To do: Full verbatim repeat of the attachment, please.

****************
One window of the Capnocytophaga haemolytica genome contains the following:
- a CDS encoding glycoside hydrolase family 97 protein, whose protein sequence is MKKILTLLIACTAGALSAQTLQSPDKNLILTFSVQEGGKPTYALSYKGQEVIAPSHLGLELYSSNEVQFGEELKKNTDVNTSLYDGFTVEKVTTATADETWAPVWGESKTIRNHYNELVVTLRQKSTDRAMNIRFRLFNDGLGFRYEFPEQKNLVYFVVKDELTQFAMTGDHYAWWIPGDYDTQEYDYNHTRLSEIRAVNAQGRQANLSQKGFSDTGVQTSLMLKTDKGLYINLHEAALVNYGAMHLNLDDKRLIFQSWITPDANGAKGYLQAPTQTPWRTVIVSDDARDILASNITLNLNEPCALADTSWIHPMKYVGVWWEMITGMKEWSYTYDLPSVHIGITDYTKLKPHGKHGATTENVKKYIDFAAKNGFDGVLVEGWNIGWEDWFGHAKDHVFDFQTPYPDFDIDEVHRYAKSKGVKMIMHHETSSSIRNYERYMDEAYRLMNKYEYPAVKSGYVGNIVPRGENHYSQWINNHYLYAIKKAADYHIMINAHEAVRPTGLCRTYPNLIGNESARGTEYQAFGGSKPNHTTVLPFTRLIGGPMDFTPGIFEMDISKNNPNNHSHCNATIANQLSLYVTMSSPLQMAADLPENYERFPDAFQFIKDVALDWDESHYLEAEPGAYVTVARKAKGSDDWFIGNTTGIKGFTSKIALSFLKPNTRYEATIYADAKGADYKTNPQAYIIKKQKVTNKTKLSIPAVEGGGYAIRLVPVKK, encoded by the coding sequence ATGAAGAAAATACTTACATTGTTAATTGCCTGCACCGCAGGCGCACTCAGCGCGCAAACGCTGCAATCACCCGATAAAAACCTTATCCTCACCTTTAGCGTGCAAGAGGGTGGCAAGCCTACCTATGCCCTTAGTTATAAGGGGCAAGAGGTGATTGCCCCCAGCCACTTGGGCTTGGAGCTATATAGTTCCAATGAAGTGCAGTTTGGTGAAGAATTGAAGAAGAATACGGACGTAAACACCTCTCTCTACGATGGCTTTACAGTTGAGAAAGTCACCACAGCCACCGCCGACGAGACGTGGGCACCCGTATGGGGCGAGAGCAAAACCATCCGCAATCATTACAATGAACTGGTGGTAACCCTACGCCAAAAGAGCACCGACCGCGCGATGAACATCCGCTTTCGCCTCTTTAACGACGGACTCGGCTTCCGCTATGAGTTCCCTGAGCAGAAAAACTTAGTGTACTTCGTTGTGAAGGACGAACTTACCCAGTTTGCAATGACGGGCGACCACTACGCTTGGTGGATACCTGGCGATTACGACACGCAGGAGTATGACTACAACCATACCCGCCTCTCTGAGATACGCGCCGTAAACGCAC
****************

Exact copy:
One window of the Capnocytophaga haemolytica genome contains the following:
- a CDS encoding glycoside hydrolase family 97 protein, whose protein sequence is MKKILTLLIACTAGALSAQTLQSPDKNLILTFSVQEGGKPTYALSYKGQEVIAPSHLGLELYSSNEVQFGEELKKNTDVNTSLYDGFTVEKVTTATADETWAPVWGESKTIRNHYNELVVTLRQKSTDRAMNIRFRLFNDGLGFRYEFPEQKNLVYFVVKDELTQFAMTGDHYAWWIPGDYDTQEYDYNHTRLSEIRAVNAQGRQANLSQKGFSDTGVQTSLMLKTDKGLYINLHEAALVNYGAMHLNLDDKRLIFQSWITPDANGAKGYLQAPTQTPWRTVIVSDDARDILASNITLNLNEPCALADTSWIHPMKYVGVWWEMITGMKEWSYTYDLPSVHIGITDYTKLKPHGKHGATTENVKKYIDFAAKNGFDGVLVEGWNIGWEDWFGHAKDHVFDFQTPYPDFDIDEVHRYAKSKGVKMIMHHETSSSIRNYERYMDEAYRLMNKYEYPAVKSGYVGNIVPRGENHYSQWINNHYLYAIKKAADYHIMINAHEAVRPTGLCRTYPNLIGNESARGTEYQAFGGSKPNHTTVLPFTRLIGGPMDFTPGIFEMDISKNNPNNHSHCNATIANQLSLYVTMSSPLQMAADLPENYERFPDAFQFIKDVALDWDESHYLEAEPGAYVTVARKAKGSDDWFIGNTTGIKGFTSKIALSFLKPNTRYEATIYADAKGADYKTNPQAYIIKKQKVTNKTKLSIPAVEGGGYAIRLVPVKK, encoded by the coding sequence ATGAAGAAAATACTTACATTGTTAATTGCCTGCACCGCAGGCGCACTCAGCGCGCAAACGCTGCAATCACCCGATAAAAACCTTATCCTCACCTTTAGCGTGCAAGAGGGTGGCAAGCCTACCTATGCCCTTAGTTATAAGGGGCAAGAGGTGATTGCCCCCAGCCACTTGGGCTTGGAGCTATATAGTTCCAATGAAGTGCAGTTTGGTGAAGAATTGAAGAAGAATACGGACGTAAACACCTCTCTCTACGATGGCTTTACAGTTGAGAAAGTCACCACAGCCACCGCCGACGAGACGTGGGCACCCGTATGGGGCGAGAGCAAAACCATCCGCAATCATTACAATGAACTGGTGGTAACCCTACGCCAAAAGAGCACCGACCGCGCGATGAACATCCGCTTTCGCCTCTTTAACGACGGACTCGGCTTCCGCTATGAGTTCCCTGAGCAGAAAAACTTAGTGTACTTCGTTGTGAAGGACGAACTTACCCAGTTTGCAATGACGGGCGACCACTACGCTTGGTGGATACCTGGCGATTACGACACGCAGGAGTATGACTACAACCATACCCGCCTCTCTGAGATACGCGCCGTAAACGCAC